2. Basic Provisions
The Act requires covered employers to compensate their employees a minimum wage of $7.25. Additionally, employers cannot pay workers under the age of 20 less than $4.25 an hour during the first 90 consecutive calendar days of employment. It is also illegal for an employee to displace a separate employee to hire a youth worker. Even though employers may pay on a piece-rate basis, employees can file hour claims if they don’t receive the equivalent of the required minimum hourly wage rate and overtime. While the Act does not limit the number of overtime hours an employee can work, it does require employers to compensate employees at least one and one-half times their regular pay rate for overtime pay.
3. Penalties and Sanctions
An employee can speak with an employment attorney about FSLA violations, but the Department of Labor also uses a variety of remedies to enforce compliance with the Act. If the Wage and Hour Division Investigators notice violations, they will recommend changes in employment practices so that the employer is in compliance with the Act. They will also require employers to pay employees for any back due payments.
Employee Misclassification: Are You a Victim?
In 2011, Levi Strauss made national news when the company agreed to pay more than one million dollars in back wages to employees it misclassified as exempt from overtime pay. Unfortunately for a non-exempt employee in San Jose , many companies struggle with the definition of exempt and non-exempt employees. While the rules governing this type of employment law are complex, the practical implications of these classifications are rather straightforward.
1. Tests for classification
The Federal Labor Standards Act outlines three tests for classifying an exempt employee and a non-exempt employee. In most cases, the employee must satisfy all three tests to meet the definition of exempt. First, an employee is considered exempt if he or she earns more than $100,000 per year. Employees earning less than $23,600 per year are classified as non-exempt. The second requirement is the salary basis test, which classifies employees as salaried if they receive a guaranteed minimum amount of money for weekly work. The final test is the duties test, which looks at the actual job tasks and how the position fits into the employer’s overall operations.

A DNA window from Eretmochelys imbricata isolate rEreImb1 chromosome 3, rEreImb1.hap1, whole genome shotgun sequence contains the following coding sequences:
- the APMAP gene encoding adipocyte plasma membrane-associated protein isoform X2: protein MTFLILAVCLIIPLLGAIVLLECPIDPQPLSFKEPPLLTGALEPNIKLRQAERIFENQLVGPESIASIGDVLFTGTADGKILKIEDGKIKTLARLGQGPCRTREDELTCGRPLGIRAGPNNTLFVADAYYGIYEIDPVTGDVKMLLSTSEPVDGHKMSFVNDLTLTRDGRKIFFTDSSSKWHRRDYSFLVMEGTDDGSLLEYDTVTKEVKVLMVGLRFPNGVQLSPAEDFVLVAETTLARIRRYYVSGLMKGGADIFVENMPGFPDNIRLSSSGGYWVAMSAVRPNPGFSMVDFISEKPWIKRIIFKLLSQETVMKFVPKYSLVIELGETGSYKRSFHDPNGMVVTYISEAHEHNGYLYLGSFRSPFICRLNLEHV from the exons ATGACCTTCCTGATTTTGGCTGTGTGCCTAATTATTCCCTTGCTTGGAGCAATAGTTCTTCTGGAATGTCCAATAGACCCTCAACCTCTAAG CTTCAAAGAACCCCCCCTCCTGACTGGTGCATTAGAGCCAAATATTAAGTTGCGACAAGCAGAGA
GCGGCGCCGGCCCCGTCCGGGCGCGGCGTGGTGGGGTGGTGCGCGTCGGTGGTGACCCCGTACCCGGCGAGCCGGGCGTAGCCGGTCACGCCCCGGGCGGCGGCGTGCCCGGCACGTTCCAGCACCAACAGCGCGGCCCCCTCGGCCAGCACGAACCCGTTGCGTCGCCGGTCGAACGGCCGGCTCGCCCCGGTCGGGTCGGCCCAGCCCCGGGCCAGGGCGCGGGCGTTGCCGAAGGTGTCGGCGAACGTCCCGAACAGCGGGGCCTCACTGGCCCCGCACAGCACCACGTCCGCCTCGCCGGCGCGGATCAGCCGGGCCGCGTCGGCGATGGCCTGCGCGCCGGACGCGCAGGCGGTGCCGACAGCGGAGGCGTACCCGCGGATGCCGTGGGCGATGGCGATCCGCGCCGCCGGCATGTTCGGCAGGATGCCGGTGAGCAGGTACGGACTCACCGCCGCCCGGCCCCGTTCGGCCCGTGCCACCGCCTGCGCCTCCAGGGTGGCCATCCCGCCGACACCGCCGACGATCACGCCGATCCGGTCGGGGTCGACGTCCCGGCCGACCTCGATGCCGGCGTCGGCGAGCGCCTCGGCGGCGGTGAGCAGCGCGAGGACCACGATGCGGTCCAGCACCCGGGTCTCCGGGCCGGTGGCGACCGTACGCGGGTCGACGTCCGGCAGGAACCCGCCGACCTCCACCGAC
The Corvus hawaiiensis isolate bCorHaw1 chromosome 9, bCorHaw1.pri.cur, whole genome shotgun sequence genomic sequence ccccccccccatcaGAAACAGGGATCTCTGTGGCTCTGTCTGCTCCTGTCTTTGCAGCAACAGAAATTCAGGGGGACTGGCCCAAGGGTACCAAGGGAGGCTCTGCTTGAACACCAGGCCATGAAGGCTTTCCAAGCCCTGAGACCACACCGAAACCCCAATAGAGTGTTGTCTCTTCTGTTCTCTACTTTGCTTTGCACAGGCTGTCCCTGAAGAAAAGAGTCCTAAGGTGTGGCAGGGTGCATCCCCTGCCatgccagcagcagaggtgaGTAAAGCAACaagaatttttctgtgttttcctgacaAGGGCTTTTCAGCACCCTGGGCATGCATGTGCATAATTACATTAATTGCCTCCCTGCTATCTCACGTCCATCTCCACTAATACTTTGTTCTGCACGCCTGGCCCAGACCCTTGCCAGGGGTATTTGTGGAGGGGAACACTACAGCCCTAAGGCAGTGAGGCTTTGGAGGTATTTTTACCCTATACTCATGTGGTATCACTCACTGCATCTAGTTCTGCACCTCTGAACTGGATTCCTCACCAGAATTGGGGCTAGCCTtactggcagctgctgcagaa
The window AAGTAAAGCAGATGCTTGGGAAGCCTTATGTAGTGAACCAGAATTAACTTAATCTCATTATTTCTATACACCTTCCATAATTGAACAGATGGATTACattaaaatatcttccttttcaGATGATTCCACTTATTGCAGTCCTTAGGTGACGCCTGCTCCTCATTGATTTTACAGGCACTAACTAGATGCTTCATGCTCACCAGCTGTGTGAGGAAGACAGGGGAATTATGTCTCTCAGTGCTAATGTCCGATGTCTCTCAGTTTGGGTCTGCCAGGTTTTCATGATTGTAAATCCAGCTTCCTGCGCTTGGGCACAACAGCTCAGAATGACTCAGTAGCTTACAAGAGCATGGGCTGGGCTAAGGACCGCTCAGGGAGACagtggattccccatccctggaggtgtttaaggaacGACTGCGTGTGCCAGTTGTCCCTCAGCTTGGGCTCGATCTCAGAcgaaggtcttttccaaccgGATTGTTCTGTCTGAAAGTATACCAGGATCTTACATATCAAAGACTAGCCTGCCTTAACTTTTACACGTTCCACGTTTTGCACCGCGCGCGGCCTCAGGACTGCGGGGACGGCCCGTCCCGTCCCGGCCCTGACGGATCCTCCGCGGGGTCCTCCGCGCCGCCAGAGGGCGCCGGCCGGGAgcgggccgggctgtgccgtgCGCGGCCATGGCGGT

2. Reclassification of employees
Identifying misclassified employees is just the first step in solving this employment law issue. The employer needs to calculate a new hourly wage rate and compensate the employees for any overtime wages owed. If the employee salaries were already quite high, it may be difficult to convert those to an hourly rate that isn’t considerably higher than competitive market rate. In this type of situation, it may be useful to meet with an employment attorney about reclassifying employees and providing compensation for back wages.
3. Management training
Employers may need to meet with an employment attorney to calculate the amount due to each misclassified employee and benchmark a competitive new hourly rate. This ensures that the affected employees don’t earn any less than they did with their exempt statuses. Next, employers should train managers on workplace rights for hourly employees and how to educate their employees on rights regarding overtime wages. An attorney can help the employer reach a settlement for back pay with the affected employees.